Written by CAPA-JRC reporters Evelyn Shue and Claire Yu
In August of 2018, Crazy Rich Asians, a movie with a fully Asian main cast that starred Constance Wu as Rachel Chu and Henry Golding as Nick Young, was released. The film chronicled a Chinese-American professor's trip to Singapore with her boyfriend, where she found out that he was the heir of an elite wealthy family. Crazy Rich Asians was an enormous success at the box-office; as the highest grossing romantic comedy of the 2010s, it was nominated for numerous major awards, and promoted Asian representation in Hollywood films.
Three years after Crazy Rich Asians made its debut, Shang-Chi and the Legend of the Ten Rings came to theaters across America in September 2021. This movie adds Shang-Chi, played by Chinese-born actor Simu Liu, to the Marvel universe, making him the first Asian superhero on the big screen. Other members of the cast include Awkwafina, Meng’er Zhang, Tony Leung, and Fala Chen; the film’s soundtrack also features pieces composed by Asian artists like Rich Brian, NIKI, keshi, and more. A story of cultural identity and family, Shang-Chi and the Legend of the Ten Rings skyrocketed in sales, and is now the highest grossing domestic release of 2021.
Crazy Rich Asians and Shang-Chi and the Legend of the Ten Rings hardly stand alone; the past few years have ushered in other major films like Minari and The Farewell and big names like Yuh-Jung Youn, Sandra Oh and Chloé Zhao, so much so that they have been dubbed the “golden age of Asian representation in cinema.”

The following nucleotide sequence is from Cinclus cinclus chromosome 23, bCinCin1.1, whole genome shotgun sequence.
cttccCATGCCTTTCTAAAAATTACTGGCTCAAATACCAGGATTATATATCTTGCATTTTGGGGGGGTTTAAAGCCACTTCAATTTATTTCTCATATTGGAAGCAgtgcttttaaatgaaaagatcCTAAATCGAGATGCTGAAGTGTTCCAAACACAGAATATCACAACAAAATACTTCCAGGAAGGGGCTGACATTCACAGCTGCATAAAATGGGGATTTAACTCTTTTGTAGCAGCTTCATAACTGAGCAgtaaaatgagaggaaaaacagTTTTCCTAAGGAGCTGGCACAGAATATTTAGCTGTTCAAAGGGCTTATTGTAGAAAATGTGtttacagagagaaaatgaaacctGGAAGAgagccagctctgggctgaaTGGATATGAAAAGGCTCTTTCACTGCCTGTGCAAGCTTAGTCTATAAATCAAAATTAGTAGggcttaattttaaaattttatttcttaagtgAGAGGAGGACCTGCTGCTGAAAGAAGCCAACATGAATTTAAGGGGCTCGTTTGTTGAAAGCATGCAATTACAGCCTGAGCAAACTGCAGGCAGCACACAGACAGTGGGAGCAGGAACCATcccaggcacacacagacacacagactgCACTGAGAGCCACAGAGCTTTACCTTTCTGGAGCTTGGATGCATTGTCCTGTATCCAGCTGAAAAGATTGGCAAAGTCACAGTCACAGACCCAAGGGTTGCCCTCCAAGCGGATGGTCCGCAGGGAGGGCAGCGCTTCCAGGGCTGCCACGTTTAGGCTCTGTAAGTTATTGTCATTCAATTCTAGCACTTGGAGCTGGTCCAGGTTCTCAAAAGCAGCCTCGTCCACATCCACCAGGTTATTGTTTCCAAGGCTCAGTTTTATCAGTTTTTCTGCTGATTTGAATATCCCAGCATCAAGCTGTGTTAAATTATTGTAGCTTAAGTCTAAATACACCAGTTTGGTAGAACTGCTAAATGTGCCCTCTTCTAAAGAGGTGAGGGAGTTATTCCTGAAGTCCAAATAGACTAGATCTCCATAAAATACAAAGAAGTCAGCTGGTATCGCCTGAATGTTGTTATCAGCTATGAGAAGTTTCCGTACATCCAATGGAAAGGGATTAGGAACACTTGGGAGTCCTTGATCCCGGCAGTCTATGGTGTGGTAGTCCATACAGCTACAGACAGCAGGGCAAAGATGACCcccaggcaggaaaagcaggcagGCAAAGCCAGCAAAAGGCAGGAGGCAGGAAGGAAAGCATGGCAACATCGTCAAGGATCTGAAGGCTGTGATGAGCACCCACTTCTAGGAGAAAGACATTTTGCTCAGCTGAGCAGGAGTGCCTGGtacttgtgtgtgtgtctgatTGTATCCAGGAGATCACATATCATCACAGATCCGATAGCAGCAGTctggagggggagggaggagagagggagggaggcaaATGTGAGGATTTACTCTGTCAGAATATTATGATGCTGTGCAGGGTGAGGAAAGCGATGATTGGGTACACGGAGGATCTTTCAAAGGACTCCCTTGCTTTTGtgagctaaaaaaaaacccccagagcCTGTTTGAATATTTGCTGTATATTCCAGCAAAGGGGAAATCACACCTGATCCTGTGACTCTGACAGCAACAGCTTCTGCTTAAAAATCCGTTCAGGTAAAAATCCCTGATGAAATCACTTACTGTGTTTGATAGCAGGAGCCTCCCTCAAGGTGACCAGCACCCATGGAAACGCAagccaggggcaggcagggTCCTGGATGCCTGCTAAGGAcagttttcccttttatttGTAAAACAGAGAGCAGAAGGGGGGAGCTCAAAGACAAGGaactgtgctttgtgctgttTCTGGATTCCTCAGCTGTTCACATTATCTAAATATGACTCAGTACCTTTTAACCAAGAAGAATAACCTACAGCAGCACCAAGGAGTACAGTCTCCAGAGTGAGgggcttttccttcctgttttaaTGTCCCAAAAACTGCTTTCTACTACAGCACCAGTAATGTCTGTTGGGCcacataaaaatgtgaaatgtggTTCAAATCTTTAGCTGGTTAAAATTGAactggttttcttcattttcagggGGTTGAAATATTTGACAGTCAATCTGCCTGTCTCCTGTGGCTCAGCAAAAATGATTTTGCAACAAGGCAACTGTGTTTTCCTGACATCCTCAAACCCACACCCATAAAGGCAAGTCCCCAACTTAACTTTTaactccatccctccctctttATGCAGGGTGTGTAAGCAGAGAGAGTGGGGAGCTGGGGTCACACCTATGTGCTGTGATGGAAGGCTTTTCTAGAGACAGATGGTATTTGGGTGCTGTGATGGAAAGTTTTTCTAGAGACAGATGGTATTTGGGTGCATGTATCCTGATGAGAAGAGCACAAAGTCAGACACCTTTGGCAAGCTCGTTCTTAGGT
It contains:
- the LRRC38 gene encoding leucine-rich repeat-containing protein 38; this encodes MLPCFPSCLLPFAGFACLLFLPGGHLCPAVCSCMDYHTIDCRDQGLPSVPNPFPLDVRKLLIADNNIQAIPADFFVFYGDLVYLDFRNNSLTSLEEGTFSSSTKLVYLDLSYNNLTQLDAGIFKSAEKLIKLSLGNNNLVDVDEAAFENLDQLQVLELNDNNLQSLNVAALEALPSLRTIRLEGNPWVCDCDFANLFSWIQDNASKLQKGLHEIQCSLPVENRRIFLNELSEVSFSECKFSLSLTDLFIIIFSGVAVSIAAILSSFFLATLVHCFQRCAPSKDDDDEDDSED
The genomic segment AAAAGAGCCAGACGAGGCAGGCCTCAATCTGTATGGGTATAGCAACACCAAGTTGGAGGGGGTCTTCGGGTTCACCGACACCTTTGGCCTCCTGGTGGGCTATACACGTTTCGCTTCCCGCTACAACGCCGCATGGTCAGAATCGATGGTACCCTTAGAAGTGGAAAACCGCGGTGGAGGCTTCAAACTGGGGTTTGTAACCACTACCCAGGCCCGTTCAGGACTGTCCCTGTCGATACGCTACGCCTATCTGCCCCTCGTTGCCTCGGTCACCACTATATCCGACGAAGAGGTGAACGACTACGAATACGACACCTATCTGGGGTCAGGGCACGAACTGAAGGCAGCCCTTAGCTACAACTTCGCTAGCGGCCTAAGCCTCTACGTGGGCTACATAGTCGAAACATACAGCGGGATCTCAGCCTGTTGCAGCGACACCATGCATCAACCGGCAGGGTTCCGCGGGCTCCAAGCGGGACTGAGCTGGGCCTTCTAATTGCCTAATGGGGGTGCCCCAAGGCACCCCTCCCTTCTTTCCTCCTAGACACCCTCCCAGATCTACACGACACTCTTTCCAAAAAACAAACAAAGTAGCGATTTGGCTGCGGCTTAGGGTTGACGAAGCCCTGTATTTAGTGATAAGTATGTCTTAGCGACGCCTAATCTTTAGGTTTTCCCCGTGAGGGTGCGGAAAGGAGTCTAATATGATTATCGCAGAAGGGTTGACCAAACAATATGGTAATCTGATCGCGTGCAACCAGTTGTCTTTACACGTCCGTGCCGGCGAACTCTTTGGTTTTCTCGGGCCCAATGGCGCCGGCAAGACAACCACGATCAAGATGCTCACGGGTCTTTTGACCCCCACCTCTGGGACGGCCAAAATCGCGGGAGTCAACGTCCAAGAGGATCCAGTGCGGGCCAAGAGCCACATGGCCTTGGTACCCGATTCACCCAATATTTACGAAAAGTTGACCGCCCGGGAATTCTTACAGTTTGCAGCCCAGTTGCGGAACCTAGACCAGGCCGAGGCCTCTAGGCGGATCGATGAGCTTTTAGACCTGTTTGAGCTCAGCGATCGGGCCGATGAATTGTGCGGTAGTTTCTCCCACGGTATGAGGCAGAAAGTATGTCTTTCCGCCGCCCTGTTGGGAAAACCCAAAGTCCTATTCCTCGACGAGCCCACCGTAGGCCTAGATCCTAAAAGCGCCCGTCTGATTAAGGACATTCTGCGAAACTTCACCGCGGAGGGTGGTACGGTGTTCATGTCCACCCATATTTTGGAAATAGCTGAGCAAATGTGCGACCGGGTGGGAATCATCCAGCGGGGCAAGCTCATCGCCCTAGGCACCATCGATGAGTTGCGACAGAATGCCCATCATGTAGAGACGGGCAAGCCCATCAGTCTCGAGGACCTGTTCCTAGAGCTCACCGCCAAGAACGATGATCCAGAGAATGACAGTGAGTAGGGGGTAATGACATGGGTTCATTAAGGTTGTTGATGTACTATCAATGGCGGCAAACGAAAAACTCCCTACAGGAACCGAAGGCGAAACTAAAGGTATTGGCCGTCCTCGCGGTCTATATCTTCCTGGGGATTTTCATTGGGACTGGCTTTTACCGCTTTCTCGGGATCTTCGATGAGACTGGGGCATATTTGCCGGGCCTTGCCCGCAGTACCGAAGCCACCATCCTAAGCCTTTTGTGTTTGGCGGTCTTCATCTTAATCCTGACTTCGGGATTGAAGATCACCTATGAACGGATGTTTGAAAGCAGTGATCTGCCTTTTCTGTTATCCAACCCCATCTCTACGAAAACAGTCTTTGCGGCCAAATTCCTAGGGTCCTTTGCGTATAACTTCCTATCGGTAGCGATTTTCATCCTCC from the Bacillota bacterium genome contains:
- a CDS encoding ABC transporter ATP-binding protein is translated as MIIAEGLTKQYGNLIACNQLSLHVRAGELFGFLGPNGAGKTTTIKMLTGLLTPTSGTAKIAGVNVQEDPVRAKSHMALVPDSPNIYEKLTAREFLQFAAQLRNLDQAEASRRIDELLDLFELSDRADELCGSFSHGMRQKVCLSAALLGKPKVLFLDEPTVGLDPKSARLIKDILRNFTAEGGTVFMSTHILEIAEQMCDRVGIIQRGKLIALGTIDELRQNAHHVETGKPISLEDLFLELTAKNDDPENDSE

Indeed, for a history of being whitewashed, demeaned or excluded altogether, recent trends have given AAPI good reason to be optimistic. As many still reel from the swell in anti-Asian hate crimes in the wake of the pandemic and combat the stereotypes and microaggressions AAPI face in general, it is things like growing our presence in Hollywood and on the big screen that offer an opportunity to adjust the distorted, false identities mainstream society has projected on us.
This article was provided by Chinese American Parents Association Junior Reporter Club (CAPA JRC) with members who interviewed, audio recorded, wrote, translated, and video recorded. CAPA JRC has 26 Montgomery County middle to high school students. They have created a bilingual platform delivering news and serving the community.